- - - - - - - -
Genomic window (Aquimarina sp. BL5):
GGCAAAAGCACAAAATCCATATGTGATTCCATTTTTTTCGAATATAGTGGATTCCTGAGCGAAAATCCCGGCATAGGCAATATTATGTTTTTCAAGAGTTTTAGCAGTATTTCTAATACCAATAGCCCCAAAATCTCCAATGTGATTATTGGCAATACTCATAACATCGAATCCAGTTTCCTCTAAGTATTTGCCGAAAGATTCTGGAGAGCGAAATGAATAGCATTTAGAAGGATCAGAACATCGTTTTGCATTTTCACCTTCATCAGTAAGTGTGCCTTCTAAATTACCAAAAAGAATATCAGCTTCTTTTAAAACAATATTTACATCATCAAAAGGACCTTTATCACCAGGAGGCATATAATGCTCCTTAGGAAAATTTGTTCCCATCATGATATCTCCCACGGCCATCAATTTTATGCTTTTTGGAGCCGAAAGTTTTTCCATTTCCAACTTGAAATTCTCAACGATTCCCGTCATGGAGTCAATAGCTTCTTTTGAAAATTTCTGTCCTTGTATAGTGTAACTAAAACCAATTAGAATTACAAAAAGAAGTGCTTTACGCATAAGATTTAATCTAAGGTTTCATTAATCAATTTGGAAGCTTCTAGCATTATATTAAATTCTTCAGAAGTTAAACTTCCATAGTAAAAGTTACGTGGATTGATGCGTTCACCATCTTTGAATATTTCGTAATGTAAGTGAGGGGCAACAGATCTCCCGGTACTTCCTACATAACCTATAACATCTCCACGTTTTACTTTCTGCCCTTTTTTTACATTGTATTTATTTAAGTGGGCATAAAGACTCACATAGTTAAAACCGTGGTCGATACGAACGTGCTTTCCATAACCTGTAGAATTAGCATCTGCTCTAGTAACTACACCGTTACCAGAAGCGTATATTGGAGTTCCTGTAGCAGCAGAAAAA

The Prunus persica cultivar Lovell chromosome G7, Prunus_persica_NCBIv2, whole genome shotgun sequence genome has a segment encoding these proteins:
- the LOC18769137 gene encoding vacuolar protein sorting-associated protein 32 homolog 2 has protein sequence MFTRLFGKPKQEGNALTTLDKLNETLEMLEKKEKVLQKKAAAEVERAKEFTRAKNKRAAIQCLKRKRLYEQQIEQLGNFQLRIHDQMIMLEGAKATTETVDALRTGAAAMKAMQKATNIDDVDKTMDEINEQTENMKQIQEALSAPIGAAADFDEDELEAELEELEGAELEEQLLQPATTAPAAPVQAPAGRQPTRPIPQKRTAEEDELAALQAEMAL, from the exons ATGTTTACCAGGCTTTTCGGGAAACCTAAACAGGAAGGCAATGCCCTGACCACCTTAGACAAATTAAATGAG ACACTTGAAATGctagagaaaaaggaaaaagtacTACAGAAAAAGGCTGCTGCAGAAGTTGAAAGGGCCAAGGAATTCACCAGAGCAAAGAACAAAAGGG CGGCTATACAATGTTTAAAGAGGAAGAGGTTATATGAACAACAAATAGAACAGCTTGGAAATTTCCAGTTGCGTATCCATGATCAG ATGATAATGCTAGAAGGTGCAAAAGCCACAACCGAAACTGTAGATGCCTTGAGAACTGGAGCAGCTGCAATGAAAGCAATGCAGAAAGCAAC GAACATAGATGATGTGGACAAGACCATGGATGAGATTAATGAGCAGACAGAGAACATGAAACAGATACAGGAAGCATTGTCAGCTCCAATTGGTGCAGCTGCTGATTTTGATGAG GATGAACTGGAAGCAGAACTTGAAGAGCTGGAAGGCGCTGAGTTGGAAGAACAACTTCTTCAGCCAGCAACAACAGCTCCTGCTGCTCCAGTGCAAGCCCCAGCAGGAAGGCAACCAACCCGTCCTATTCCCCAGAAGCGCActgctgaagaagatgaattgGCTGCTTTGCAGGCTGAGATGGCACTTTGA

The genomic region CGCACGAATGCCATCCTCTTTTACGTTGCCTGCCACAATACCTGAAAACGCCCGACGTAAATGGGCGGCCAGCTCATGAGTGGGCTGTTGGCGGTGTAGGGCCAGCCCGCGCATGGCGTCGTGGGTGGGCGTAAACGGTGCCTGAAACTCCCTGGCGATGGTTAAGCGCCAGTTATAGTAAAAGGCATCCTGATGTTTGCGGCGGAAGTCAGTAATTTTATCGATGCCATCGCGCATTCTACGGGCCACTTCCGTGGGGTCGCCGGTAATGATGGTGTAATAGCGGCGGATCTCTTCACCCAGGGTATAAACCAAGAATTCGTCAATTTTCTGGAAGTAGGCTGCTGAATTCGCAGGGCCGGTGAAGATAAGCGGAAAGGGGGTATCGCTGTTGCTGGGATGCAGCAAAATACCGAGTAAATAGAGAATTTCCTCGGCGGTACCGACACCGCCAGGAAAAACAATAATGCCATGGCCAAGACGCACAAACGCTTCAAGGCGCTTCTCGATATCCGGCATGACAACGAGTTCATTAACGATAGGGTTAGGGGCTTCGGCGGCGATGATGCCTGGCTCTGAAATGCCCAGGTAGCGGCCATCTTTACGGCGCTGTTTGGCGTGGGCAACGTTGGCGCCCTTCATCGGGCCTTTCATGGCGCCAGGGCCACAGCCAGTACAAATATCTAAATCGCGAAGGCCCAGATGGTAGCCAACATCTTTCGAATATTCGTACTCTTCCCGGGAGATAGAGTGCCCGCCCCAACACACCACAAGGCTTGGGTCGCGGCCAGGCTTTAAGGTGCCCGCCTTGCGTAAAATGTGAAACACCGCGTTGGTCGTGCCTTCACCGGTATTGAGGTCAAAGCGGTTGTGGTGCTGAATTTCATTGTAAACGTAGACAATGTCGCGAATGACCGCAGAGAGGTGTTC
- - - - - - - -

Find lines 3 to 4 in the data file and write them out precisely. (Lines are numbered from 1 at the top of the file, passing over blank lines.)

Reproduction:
The Prunus persica cultivar Lovell chromosome G7, Prunus_persica_NCBIv2, whole genome shotgun sequence genome has a segment encoding these proteins:
- the LOC18769137 gene encoding vacuolar protein sorting-associated protein 32 homolog 2 has protein sequence MFTRLFGKPKQEGNALTTLDKLNETLEMLEKKEKVLQKKAAAEVERAKEFTRAKNKRAAIQCLKRKRLYEQQIEQLGNFQLRIHDQMIMLEGAKATTETVDALRTGAAAMKAMQKATNIDDVDKTMDEINEQTENMKQIQEALSAPIGAAADFDEDELEAELEELEGAELEEQLLQPATTAPAAPVQAPAGRQPTRPIPQKRTAEEDELAALQAEMAL, from the exons ATGTTTACCAGGCTTTTCGGGAAACCTAAACAGGAAGGCAATGCCCTGACCACCTTAGACAAATTAAATGAG ACACTTGAAATGctagagaaaaaggaaaaagtacTACAGAAAAAGGCTGCTGCAGAAGTTGAAAGGGCCAAGGAATTCACCAGAGCAAAGAACAAAAGGG CGGCTATACAATGTTTAAAGAGGAAGAGGTTATATGAACAACAAATAGAACAGCTTGGAAATTTCCAGTTGCGTATCCATGATCAG ATGATAATGCTAGAAGGTGCAAAAGCCACAACCGAAACTGTAGATGCCTTGAGAACTGGAGCAGCTGCAATGAAAGCAATGCAGAAAGCAAC GAACATAGATGATGTGGACAAGACCATGGATGAGATTAATGAGCAGACAGAGAACATGAAACAGATACAGGAAGCATTGTCAGCTCCAATTGGTGCAGCTGCTGATTTTGATGAG GATGAACTGGAAGCAGAACTTGAAGAGCTGGAAGGCGCTGAGTTGGAAGAACAACTTCTTCAGCCAGCAACAACAGCTCCTGCTGCTCCAGTGCAAGCCCCAGCAGGAAGGCAACCAACCCGTCCTATTCCCCAGAAGCGCActgctgaagaagatgaattgGCTGCTTTGCAGGCTGAGATGGCACTTTGA